The evolution of automated manufacturing is leading to a paradigm shift away from manual metrology solutions to automated metrology solutions, according to research by Frost & Sullivan.
With the integration of inspections into shop-floor processes, the report says there is a need to perform measurements without human intervention to minimise errors and reduce the time required for inspections. This triggers the demand for robot-based metrology tools across industries.
The analysis finds that robot-based metrology system providers should work closely with automobile manufacturers to enable product innovation and ensure safety and manufacturing standards compliance, develop systems that allow factory simulation to stay in sync with the physical space to realise end-to-end factory visibility, and also invest in expanding their product portfolio with advanced software capabilities.
Automated manufacturing is evolving
According to Frost & Sullivan’s research, Global Robot-based Metrology Growth Opportunities, the buoyant global robot-based metrology market will likely reach US$396.2mn by 2026 from US$189.9mn in 2021, registering an impressive expansion at a compound annual growth rate (CAGR) of 15.8%.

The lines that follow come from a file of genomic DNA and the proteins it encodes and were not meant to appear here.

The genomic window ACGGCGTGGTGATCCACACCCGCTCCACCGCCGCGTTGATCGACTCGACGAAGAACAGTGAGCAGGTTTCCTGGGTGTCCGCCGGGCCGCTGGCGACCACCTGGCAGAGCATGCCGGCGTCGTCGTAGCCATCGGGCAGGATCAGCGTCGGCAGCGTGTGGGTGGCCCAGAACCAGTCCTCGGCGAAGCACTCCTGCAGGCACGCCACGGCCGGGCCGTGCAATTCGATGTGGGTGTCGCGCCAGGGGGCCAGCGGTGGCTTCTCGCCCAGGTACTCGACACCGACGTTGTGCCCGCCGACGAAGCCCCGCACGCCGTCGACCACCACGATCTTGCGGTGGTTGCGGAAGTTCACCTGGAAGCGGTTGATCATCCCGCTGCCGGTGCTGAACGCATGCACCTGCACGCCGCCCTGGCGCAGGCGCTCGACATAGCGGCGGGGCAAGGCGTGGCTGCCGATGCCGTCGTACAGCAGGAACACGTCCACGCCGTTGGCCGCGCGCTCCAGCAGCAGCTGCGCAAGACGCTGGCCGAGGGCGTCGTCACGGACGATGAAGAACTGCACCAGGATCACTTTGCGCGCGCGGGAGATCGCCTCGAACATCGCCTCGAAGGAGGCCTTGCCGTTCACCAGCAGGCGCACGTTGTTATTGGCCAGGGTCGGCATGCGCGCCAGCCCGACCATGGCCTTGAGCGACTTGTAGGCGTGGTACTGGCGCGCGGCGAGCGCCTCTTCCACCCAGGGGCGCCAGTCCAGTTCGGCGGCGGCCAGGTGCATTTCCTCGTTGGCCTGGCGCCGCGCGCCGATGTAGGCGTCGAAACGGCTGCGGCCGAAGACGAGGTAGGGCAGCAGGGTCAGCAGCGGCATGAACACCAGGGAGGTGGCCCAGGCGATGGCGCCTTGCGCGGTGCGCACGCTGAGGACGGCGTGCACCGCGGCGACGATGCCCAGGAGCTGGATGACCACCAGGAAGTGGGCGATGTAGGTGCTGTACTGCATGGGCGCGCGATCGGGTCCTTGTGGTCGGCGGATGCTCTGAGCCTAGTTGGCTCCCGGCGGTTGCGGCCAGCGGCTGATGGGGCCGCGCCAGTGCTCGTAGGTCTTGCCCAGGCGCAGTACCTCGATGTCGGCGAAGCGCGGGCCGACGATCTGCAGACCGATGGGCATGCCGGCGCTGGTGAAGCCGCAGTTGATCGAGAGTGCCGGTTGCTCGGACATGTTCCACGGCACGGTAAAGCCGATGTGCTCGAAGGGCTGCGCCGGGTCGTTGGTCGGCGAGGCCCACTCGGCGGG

“With Industry 4.0, automated manufacturing is evolving and further paving the way for automated measurements,” said Shruti Bapusaheb Yewale, Industrial Research Analyst at Frost & Sullivan. “Additionally, it will be critical for industries to integrate measurement and closed-loop control with automated manufacturing processes in the next five years.
Despite initial investment into automation technology being costly, the long-term cost reduction heavily outweighs the cost of the technology. Implementing industrial automation technology, such as robotics and RPA, has the potential to translate into a reduction in data analytics costs.
Unplanned downtime costs manufacturers US$2mn a year on average. Faulty machines can also damage products during production, which can be costly with things as expensive as cars. Consequently, using AI to prevent these situations could result in substantial savings.
Over time, AI can analyse maintenance trends to highlight when it’s time to replace or upgrade machines.
Manufacturing as a whole is facing a substantial labour shortage. If current trends persist, there could be 2.1 million unfilled manufacturing jobs by 2030. Industries could automate more of their processes, allowing them to do more despite a smaller workforce.
“As manufacturers ramp up production and focus on maximising product quality, the demand for engineers with the right skill sets will surge,” Yewale adds. “However, the shortage of such technicians will further compel companies to adopt automation through robotics in metrology, particularly in North America and Europe."